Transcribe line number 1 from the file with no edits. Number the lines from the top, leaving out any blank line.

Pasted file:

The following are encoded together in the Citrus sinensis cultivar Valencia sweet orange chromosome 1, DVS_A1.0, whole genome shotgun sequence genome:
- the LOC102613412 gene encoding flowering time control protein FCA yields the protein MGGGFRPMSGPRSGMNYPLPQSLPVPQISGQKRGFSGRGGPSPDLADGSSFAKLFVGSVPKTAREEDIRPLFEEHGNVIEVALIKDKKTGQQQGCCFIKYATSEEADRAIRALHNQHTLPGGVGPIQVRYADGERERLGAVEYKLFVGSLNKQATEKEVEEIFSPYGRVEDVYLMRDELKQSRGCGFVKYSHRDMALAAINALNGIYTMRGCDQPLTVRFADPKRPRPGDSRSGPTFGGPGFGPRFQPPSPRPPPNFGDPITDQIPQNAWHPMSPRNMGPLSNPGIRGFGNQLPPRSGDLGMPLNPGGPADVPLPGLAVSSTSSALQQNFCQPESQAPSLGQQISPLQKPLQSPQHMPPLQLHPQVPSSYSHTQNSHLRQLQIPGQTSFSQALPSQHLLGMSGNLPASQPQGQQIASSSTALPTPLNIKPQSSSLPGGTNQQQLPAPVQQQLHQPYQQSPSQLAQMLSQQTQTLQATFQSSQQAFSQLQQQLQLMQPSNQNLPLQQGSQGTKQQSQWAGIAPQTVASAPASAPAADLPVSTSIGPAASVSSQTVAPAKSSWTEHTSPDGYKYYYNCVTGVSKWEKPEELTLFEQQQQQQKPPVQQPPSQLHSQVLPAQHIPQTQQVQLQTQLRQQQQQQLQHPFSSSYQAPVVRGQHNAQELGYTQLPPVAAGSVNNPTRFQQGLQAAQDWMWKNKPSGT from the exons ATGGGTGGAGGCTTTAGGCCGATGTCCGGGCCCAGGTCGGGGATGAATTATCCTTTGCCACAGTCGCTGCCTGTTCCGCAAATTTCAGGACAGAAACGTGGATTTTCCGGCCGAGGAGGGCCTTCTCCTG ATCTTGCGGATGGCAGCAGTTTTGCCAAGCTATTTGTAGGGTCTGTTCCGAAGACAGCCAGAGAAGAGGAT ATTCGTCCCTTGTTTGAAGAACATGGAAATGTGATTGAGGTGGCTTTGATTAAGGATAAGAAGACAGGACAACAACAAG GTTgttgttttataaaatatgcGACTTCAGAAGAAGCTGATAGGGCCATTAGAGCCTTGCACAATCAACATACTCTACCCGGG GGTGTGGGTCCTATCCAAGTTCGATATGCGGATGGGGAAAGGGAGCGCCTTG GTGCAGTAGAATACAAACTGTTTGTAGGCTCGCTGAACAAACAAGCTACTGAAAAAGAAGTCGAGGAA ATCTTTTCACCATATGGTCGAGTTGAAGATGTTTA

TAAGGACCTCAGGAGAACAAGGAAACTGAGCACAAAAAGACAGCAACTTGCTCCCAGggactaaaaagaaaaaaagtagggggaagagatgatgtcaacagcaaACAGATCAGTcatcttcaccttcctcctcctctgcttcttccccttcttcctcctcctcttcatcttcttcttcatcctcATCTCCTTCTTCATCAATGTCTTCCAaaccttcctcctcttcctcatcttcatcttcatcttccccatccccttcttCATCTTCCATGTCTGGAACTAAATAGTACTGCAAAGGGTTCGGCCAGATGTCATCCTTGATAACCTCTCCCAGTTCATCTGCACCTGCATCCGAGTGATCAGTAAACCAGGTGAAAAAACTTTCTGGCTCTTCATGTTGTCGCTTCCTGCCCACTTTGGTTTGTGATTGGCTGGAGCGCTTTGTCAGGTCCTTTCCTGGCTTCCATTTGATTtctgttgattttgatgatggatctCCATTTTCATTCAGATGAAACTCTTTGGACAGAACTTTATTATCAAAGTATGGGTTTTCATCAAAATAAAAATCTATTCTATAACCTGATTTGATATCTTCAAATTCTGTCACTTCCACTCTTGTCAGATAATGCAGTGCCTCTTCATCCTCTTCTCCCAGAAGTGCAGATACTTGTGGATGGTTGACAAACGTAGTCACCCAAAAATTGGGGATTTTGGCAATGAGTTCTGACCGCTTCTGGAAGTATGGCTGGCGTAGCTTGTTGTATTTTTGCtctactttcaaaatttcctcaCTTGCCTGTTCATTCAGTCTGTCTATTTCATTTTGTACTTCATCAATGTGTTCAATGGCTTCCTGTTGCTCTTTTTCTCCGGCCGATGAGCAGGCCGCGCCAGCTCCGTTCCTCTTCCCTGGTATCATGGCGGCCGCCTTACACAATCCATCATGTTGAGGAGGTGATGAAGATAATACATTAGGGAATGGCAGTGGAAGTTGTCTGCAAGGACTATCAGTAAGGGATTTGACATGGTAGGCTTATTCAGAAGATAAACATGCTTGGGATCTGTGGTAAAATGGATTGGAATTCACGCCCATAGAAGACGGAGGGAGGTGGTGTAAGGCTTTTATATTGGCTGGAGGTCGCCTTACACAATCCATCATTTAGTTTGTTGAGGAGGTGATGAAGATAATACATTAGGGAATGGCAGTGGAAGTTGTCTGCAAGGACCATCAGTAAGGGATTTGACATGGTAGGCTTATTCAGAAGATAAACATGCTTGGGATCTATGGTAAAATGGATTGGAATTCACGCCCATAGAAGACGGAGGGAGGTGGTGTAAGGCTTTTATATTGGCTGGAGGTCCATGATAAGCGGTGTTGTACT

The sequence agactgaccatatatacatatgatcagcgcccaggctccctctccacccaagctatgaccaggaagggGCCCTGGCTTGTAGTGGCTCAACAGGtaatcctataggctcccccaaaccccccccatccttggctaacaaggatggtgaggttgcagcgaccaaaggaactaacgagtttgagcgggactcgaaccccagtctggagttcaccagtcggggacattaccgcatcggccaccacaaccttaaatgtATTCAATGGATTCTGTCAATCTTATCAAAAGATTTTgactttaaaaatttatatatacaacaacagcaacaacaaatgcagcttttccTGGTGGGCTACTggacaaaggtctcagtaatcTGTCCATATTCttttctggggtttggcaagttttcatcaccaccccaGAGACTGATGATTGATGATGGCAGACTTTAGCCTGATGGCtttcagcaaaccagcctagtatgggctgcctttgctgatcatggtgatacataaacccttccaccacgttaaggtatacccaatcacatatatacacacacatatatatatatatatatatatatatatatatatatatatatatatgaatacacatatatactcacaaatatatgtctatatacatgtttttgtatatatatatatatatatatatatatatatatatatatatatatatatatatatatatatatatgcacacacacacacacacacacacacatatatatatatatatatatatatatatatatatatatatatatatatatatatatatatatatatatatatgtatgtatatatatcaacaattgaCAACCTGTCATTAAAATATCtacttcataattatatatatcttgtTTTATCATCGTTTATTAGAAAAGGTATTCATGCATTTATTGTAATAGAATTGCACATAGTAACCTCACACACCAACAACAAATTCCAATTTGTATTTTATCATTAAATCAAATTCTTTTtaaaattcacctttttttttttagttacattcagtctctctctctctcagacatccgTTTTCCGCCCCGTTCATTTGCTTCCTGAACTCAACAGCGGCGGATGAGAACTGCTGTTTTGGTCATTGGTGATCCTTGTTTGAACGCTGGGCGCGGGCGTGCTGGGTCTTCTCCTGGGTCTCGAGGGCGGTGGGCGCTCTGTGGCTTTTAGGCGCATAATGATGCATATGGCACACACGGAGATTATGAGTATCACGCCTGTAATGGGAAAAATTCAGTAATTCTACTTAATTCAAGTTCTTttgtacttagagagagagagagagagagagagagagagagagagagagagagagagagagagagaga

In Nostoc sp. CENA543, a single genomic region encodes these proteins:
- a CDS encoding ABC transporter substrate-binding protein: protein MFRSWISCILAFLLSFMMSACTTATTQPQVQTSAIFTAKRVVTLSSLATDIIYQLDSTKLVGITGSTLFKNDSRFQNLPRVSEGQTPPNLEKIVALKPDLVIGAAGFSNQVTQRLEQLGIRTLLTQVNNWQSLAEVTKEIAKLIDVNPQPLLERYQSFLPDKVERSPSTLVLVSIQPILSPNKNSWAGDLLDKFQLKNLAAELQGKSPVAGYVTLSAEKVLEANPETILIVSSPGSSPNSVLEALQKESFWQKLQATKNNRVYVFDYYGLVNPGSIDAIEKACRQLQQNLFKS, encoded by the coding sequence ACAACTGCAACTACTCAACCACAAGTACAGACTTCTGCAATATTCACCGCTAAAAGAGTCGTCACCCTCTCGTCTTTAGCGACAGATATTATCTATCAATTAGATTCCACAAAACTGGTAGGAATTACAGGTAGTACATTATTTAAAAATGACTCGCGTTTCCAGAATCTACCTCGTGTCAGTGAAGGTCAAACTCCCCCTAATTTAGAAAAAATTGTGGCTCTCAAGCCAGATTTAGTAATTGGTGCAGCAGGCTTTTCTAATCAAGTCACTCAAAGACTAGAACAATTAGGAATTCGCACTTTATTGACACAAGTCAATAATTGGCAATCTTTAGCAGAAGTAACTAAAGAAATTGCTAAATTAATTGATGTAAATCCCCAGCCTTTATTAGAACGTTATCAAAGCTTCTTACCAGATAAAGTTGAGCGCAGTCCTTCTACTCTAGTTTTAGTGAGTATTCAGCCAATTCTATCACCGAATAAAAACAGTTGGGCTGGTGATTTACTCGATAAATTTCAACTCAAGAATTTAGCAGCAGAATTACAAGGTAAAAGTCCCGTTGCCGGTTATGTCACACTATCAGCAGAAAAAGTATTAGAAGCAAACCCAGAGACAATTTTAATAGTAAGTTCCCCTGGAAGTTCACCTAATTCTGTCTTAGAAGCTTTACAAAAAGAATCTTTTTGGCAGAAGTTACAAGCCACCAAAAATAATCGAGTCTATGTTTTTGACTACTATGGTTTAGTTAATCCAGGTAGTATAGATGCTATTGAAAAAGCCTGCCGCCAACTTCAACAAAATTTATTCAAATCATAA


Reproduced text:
The following are encoded together in the Citrus sinensis cultivar Valencia sweet orange chromosome 1, DVS_A1.0, whole genome shotgun sequence genome: